• Stomping on employee initiative and ideas.
  • Telling employees they’re empowered but then review and retain veto power over small decisions.
  • Violating employee confidentiality by sharing information inappropriately.
  • Setting unattainable goals and penalizing employees for not meeting them.

All these complaints have in common: respect and appreciation, which is exactly why 72% of employees value respect over compensation and engagement increases by 60% when managers recognize employee performance. That’s right, most of the time you can’t pay people enough to love their job or your company. They may stay a little longer for a big paycheck, but definitely won’t be the committed, engaged employee you are hoping to lead.

72% of employees value respect over compensation. Does your leadership show employees respect? Click To Tweet


What the Most Successful Managers Are Doing Right

You’ve probably met a few managers that left you a little envious. You know, the ones who have a team of employees saying, tweeting, Facebooking variations of the phrase, “Oh my goodness, I love my boss!” Well, that can be you too.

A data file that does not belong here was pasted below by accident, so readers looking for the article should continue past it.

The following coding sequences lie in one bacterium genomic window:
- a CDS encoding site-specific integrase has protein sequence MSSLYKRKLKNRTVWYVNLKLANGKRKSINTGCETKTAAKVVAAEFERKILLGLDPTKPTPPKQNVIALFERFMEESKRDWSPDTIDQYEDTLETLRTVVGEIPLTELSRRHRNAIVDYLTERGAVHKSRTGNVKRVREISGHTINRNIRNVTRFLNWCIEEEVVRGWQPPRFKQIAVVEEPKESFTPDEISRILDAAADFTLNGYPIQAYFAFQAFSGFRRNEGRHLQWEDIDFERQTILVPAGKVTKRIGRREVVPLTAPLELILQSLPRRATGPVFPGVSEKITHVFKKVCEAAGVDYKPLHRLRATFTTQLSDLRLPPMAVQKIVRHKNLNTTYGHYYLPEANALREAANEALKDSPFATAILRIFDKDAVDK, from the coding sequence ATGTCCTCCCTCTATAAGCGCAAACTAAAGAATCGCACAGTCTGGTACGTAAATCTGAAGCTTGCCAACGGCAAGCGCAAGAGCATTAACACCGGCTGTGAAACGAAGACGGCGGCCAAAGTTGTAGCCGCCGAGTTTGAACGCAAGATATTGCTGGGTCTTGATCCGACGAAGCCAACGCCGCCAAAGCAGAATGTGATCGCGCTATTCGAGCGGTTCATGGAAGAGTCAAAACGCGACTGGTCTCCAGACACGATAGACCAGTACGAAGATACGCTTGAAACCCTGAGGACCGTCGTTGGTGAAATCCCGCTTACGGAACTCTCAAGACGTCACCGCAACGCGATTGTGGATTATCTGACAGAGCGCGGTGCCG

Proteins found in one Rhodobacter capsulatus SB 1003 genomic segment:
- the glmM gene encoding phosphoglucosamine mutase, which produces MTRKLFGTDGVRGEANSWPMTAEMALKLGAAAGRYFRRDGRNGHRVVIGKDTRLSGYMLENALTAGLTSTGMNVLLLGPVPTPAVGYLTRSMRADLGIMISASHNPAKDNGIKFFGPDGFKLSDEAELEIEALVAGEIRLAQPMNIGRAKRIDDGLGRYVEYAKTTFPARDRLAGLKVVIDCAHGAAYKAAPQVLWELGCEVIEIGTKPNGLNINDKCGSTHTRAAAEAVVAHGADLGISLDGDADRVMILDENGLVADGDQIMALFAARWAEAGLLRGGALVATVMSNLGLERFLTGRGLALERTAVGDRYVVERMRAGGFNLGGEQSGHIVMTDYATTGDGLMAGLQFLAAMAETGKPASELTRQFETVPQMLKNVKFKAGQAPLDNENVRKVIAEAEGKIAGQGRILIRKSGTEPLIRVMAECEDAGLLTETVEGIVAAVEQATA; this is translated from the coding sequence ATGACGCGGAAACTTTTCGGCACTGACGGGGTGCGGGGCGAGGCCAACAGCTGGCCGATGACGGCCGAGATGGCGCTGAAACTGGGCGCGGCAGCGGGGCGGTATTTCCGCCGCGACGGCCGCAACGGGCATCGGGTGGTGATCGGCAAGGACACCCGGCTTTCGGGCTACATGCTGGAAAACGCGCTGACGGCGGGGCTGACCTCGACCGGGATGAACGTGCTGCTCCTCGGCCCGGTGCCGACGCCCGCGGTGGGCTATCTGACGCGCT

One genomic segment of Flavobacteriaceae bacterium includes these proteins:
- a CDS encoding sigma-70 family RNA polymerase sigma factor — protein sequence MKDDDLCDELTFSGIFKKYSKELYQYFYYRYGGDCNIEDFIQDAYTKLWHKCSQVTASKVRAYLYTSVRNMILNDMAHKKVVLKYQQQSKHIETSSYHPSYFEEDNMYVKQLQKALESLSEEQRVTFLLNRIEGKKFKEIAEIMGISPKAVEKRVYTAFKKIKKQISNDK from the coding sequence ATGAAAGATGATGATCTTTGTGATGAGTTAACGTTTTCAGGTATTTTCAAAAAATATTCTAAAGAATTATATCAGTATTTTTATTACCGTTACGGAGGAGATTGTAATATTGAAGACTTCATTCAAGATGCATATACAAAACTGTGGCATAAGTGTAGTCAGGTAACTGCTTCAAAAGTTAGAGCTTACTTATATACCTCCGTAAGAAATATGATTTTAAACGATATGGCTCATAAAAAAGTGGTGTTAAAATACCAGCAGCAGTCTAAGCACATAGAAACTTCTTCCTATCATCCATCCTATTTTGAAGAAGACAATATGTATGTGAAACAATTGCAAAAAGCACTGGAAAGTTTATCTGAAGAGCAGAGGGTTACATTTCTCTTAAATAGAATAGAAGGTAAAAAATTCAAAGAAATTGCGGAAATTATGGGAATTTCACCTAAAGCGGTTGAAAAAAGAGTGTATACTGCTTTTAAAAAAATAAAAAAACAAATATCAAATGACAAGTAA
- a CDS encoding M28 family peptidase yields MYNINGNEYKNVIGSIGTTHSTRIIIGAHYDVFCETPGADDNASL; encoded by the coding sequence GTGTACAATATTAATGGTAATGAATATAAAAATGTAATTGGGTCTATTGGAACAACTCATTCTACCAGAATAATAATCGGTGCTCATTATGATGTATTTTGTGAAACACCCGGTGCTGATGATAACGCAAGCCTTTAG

A good manager sees everyone as a leader. They build programs and policies that encourage all individuals on the team to have a voice in their job. They inspire all employees by encouraging innovative ideas across the board, no matter their department. They not only give feedback, they ask for some in return. With more support and chances to speak their mind, employees know they aren’t just working for their company, but the company is working for them too. These seem like small behavioral changes, but they are what makes a great leader, not just a great manager.

A good manager doesn’t visibly get upset or anxious over a problem (even though you may feel it internally). They not only allow mistakes so no one is afraid to take risks, they focus on problem-solving and collaboratively teach their team how to right wrongs. One study mentions 70% of decisions we make will be wrong. While mistakes can be costly, it is important that if you want to continue their employment, you use the opportunity to instill trust as well as guidance. In the same respect, it’s just as important to admit your own flaws and, if possible, follow the same set of problem-solving steps when addressing them. You are far from perfect and that attention to process management reminds employees that even as a manager, you are still their colleague.